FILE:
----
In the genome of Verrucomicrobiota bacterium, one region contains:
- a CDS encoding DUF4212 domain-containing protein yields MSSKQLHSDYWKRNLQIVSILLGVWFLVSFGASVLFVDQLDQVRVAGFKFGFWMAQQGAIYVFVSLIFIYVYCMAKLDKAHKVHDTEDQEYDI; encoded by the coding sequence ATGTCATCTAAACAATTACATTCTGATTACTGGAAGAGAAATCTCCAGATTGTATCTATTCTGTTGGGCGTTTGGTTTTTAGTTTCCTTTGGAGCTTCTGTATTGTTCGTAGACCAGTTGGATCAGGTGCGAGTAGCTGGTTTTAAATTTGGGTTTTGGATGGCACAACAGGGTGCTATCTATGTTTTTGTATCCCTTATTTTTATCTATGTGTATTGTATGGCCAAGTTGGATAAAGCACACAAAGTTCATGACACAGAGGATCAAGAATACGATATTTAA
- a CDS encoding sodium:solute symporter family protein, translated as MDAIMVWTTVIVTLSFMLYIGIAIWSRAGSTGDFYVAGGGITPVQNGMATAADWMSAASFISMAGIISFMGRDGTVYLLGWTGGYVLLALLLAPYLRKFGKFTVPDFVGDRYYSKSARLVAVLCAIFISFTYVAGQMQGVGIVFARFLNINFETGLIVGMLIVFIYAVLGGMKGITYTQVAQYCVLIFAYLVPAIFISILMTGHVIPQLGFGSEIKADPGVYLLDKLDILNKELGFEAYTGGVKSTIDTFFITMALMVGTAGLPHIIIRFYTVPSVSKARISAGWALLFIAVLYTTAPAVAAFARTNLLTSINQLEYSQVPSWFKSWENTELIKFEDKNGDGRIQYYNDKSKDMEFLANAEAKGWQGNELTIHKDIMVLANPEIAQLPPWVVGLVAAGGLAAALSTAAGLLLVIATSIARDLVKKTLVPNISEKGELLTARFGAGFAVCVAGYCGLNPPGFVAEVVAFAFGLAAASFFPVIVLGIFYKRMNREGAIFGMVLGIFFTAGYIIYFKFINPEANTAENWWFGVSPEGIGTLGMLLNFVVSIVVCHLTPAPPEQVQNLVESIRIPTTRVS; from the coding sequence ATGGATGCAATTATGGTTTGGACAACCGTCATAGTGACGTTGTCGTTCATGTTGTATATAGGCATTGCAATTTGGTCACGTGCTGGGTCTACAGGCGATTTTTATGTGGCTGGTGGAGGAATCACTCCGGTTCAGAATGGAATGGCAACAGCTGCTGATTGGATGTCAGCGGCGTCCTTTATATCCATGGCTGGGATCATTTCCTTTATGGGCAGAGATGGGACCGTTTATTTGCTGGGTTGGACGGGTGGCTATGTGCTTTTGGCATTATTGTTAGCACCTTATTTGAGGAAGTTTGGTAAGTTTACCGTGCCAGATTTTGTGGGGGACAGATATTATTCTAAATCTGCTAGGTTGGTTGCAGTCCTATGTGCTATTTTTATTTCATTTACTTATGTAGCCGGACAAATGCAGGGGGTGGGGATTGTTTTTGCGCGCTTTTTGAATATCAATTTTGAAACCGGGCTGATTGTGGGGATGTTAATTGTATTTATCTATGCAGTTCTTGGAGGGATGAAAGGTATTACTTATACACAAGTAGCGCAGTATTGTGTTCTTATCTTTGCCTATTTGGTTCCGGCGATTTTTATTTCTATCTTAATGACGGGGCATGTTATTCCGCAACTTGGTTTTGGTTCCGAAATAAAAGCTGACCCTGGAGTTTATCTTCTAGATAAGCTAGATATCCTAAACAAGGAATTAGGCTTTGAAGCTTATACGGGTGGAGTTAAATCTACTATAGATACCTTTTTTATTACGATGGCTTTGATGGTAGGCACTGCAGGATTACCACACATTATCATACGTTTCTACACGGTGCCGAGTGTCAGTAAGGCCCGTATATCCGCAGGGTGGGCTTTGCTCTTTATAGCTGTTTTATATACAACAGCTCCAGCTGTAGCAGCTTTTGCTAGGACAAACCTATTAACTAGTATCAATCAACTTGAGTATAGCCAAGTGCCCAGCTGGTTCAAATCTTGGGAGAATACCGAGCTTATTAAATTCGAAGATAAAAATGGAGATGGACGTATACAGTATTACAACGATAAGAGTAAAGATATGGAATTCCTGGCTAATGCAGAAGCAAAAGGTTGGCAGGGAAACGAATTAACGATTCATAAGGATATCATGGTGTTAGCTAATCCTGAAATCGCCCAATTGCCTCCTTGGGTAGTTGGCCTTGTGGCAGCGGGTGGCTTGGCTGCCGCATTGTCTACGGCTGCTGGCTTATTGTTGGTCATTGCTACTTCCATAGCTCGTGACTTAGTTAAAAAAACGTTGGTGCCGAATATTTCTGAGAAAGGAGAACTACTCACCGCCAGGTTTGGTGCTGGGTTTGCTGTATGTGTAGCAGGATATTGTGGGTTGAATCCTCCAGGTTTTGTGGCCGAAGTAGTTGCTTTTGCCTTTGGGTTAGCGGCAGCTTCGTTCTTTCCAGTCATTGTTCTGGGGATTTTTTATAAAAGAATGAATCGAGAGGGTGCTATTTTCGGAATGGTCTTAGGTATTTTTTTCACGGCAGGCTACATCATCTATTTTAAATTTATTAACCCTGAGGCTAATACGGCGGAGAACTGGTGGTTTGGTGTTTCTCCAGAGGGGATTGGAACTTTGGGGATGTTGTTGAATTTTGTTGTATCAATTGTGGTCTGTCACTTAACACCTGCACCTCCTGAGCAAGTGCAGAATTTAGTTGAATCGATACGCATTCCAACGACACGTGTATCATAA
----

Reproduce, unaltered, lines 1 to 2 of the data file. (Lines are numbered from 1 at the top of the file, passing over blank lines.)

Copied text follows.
In the genome of Verrucomicrobiota bacterium, one region contains:
- a CDS encoding DUF4212 domain-containing protein yields MSSKQLHSDYWKRNLQIVSILLGVWFLVSFGASVLFVDQLDQVRVAGFKFGFWMAQQGAIYVFVSLIFIYVYCMAKLDKAHKVHDTEDQEYDI; encoded by the coding sequence ATGTCATCTAAACAATTACATTCTGATTACTGGAAGAGAAATCTCCAGATTGTATCTATTCTGTTGGGCGTTTGGTTTTTAGTTTCCTTTGGAGCTTCTGTATTGTTCGTAGACCAGTTGGATCAGGTGCGAGTAGCTGGTTTTAAATTTGGGTTTTGGATGGCACAACAGGGTGCTATCTATGTTTTTGTATCCCTTATTTTTATCTATGTGTATTGTATGGCCAAGTTGGATAAAGCACACAAAGTTCATGACACAGAGGATCAAGAATACGATATTTAA